Q485 Charlie Elphicke: What are the implications for accountability of the greater use of mutuals? Mr Le Grand-very quickly.

Professor Le Grand: When we were setting up one particular group of mutuals called the Social Work Practices, which is when social workers group together as small professional partnerships to provide social work services to looked-after children, accountability was always raised as an enormous issue. That was prior to their setting up, and for some reason it has not really subsequently emerged as a major issue. It might be because we have not had a particular crisis. I am sure that at some point there will be a major crisis, and at that point the accountability issues may become crucial.

I suppose the simple answer to your question is that there are two mechanisms for accountability. One is through the contract-the mutual will have a contract with the commissioning authority. Secondly, and most importantly-this is coming out in the experience of Social Work Practice-is the informal relationships that surround the contract. The Social Work Practices that are working most effectively are the ones that have the best informal relationship with a local authority. The answer is that there are both formal and informal methods of accountability, but so far that does not appear to be an enormous issue.

Q486 Charlie Elphicke: Finally, Shona Nichols, you have had to listen to all this sort of stuff. Is it the case that this is all just a lot of old nonsense and they should use Capita and outsource properly? If you take the example of a not-for-profit health organisation in Surrey, it has not substantially grown since it was established in 2005. Is not the market best?

Shona Nichols: I think there is a place in the market for all sorts of organisations, and particularly for those organisations to play to their strengths. There is a view that there is the private sector over on one side just doing one set of normal contracts. We deliver all sorts of different service models: concessions, franchises, JVs, JVs with some employee ownership and participation, etc. Capita itself grew out of the public service. It came from CIPFA many years ago as two people from the public sector, and now we have grown to 37,000 employees.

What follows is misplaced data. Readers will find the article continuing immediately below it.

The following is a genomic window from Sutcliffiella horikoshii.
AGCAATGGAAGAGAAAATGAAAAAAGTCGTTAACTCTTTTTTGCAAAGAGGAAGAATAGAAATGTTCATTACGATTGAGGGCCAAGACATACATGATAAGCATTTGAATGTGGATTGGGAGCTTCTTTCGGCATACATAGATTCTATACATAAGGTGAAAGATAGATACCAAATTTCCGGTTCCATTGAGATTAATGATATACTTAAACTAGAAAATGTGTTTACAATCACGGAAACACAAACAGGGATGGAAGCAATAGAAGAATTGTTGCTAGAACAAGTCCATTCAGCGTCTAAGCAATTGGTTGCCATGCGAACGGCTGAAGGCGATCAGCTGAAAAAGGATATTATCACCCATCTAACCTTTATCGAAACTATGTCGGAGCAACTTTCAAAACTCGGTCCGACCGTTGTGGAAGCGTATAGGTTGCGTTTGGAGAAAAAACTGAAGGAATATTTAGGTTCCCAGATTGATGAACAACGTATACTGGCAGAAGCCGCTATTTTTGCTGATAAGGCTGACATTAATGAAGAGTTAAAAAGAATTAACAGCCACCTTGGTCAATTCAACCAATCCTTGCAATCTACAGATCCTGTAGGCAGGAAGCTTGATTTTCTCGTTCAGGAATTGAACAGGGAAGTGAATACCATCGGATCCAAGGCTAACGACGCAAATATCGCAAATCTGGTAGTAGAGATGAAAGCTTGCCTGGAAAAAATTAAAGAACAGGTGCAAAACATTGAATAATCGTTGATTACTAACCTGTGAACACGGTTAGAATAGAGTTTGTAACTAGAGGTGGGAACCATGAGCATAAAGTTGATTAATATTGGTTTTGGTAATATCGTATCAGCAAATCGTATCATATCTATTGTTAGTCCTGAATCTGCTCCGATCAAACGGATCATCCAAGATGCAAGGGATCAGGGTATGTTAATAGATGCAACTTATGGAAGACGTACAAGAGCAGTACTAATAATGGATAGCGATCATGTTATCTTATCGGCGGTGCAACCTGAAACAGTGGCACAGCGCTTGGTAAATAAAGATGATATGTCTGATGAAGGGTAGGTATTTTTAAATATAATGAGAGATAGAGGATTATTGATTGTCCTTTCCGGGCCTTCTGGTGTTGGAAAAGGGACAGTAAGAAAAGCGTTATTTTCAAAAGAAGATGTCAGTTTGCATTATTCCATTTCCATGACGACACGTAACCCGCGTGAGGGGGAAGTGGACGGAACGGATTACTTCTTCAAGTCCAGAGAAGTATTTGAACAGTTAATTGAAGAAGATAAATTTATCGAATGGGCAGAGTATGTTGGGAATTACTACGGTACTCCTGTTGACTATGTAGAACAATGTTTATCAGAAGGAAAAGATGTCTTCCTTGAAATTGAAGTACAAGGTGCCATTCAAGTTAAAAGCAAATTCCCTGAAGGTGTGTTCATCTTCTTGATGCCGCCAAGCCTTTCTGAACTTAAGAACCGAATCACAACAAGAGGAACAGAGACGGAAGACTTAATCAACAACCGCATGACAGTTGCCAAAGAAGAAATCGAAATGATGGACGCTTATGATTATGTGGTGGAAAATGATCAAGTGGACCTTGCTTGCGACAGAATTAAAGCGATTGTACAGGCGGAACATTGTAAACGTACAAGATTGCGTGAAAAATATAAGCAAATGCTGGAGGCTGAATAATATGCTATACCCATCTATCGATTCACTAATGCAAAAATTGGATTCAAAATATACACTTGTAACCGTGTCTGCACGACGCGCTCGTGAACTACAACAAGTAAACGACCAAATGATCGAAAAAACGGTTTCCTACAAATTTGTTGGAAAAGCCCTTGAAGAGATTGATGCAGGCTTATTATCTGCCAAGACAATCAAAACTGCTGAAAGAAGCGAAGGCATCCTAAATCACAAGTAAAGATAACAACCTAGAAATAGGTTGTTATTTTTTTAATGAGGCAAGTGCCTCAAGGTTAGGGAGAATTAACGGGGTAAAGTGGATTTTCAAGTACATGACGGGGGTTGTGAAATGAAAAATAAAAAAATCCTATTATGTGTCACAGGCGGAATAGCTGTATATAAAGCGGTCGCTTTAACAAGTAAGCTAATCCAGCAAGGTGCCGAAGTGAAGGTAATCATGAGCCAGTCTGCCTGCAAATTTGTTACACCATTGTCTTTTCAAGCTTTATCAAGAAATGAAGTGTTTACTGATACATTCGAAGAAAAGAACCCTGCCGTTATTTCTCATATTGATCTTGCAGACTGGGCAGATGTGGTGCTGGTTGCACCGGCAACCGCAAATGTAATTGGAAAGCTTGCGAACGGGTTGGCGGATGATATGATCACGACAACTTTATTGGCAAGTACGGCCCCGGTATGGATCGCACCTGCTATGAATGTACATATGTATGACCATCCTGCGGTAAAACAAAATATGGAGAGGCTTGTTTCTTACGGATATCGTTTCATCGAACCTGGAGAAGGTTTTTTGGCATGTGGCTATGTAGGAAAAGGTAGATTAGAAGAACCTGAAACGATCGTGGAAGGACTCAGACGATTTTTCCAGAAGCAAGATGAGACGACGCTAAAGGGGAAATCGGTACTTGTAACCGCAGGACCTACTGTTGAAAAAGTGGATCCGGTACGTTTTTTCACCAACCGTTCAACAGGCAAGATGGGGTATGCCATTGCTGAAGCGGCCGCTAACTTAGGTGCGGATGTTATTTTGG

From what I have read in the evidence, and from listening to the session beforehand, there are challenges for some of those organisations to get involved. The role for Capita and other organisations that have spent many years in terms of taking over services, whether they are from the private sector or the public sector, is using the skills that we have to make those people more productive, to communicate with staff, and to make sure that there is the right kind of capacity, training and leadership to facilitate the change.

It is not just about what label you put on it. It is not just about taking a group of employees and changing their ownership in their organisation. It is about all those other things that you can bring to it to facilitate the change and make sure you get the outcomes. We have a changing role, as a private sector organisation, and the work we are doing at the moment with local authorities, and the way they are procuring, is showing the way to change. There are some very interesting discussions and models that are being put forward.

Lambeth is one. It was a contract that we extended and enlarged recently whereby you have a private sector organisation that is not only effecting the change in terms of bringing down the cost of some bulk services, but able to make an investment that the council cannot do. We are also setting up a community development trust, and the whole idea of that is to make sure that we can work with citizens, other organisations and voluntary organisations and help them to participate more in delivering services to the local authority by putting down seed funding and using people within our organisations as mentors. We are trying to create a better environment and structures to address some of the challenges you get in mutuals, co-operatives and the voluntary sector. We need to move with the market, as we have over many years, to address that going forward.